There is one thing that separates a good photographer from a mediocre one. It’s not a case of who has the newest camera body or who has the best glass, rather it is the difference in how they both see things. You’ll often hear people say how a person new to photography ‘has the eye for it’ and this is essentially what I’m talking about. I don’t think this is something you can learn, just the same as the fastest drivers who are just naturally quicker than others. I know plenty of people who have made great careers out of being technically excellent photographers, but their work leaves me feeling empty. It’s one thing to be able to take a technically good photograph, but it’s a whole other thing to be able to inspire people.
This is something I’ve been trying to keep in mind when selecting the images for each week’s #IAMTHESPEEDHUNTER.
We get hundreds of submissions, but I try to choose the images with my gut feeling rather than examining each image for technical perfection.
A good motorsport photographer in particular needs not only the ability to see things differently to others, but also the foresight and understanding of how the competitors will tackle a course. There is no such thing as luck in this game.
Still talking about automotive photography, there’s more to it than just the action on the stages and race tracks. The story and the details all play an important part in immersing the viewer.
Consideration for subject and surroundings plays a big role too.
Learning the rules before breaking them is another aspect of it.
What’s the difference between a photograph & a photograph?
The colours …
… the composition …
… or the perspective?
I guess most of the difference really comes down to the idea and the consideration for how each element will work together.
The first time I met our own Mr. Klingelhoefer I helped him set up a shot of a matte black GT-R on a side street in Fichtenberg in Germany. I was intrigued by how he noticed every little detail and explored each and every avenue before finally composing and taking his shot.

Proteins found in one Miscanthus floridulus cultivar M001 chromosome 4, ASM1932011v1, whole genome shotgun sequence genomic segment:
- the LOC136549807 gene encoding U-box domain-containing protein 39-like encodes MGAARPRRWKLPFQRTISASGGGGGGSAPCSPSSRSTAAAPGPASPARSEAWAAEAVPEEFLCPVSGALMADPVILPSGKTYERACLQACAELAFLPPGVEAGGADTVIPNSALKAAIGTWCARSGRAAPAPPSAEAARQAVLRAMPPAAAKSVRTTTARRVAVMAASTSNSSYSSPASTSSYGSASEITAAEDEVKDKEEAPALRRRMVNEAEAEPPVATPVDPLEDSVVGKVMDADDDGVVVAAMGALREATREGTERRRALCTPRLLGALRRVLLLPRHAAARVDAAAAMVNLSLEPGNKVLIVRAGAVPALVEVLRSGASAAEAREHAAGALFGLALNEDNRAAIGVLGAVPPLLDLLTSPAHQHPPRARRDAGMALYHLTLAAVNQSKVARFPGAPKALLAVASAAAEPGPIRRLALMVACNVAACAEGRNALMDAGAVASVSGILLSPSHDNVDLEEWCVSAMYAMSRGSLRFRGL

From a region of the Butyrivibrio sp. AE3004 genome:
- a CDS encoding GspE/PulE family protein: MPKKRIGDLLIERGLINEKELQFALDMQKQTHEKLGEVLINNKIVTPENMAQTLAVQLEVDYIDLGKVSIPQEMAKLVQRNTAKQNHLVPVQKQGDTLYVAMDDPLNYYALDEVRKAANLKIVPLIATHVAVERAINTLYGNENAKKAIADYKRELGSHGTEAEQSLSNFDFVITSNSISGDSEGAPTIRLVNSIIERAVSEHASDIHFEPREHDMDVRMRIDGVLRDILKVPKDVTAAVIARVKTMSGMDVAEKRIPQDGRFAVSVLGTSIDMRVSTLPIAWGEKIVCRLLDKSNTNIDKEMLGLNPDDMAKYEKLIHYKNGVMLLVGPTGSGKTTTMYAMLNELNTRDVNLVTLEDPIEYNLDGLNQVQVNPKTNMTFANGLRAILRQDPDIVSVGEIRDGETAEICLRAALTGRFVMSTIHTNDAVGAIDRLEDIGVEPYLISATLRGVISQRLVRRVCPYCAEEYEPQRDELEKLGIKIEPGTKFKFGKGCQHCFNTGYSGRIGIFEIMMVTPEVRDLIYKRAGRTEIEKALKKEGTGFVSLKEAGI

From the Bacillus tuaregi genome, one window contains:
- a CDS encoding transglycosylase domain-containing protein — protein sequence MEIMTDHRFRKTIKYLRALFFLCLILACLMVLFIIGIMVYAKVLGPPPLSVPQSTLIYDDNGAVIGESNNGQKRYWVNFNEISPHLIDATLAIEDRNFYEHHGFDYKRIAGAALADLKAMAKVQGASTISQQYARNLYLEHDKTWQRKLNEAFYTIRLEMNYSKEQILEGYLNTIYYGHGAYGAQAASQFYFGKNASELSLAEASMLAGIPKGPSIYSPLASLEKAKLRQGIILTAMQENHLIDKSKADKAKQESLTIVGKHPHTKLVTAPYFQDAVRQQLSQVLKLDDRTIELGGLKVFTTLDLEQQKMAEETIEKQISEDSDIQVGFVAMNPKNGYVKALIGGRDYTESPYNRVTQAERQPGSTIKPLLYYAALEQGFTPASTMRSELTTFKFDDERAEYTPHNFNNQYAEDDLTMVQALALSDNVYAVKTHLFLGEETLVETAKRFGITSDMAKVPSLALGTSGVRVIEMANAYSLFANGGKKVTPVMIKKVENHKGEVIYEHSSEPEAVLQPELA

Slow down, breathe, relax, think and shoot. That’s the difference.
In other news, I’ve finally put together an #IAMTHESPEEDHUNTER Flickr Group which gives you even more ways of sharing your photographs with us and each other. Last week I signed off by asking if you would like a challenge in the shape of a weekly theme, and I’ve not forgotten about that. Keep an eye out for next week’s #IAMTHESPEEDHUNTER.
We created #IAMTHESPEEDHUNTER to allow you the opportunity to share your skills and car culture experiences from around the globe with the rest of the Speedhunters audience.
How do you get involved? It’s simple…
Flickr - Join our #IAMTHESPEEDHUNTER Flickr Group and share your favourite photos with us and others.
Instagram – Follow us on Instagram at @TheSpeedhunters and tag your own car culture images with #IAMTHESPEEDHUNTER
Twitter – Follow us on Twitter at @SPEEDHUNTERS and share your tweets with the #IAMTHESPEEDHUNTER hashtag.
Tumblr – Visit our Tumblr page to view the latest #IAMTHESPEEDHUNTER tagged images.
E-Mail – If you’ve been to a cool event and captured some amazing images, be sure to e-mail them to us firstname.lastname@example.org and tell us a little bit about the event. The images need to be a minimum of 800×533 pixels.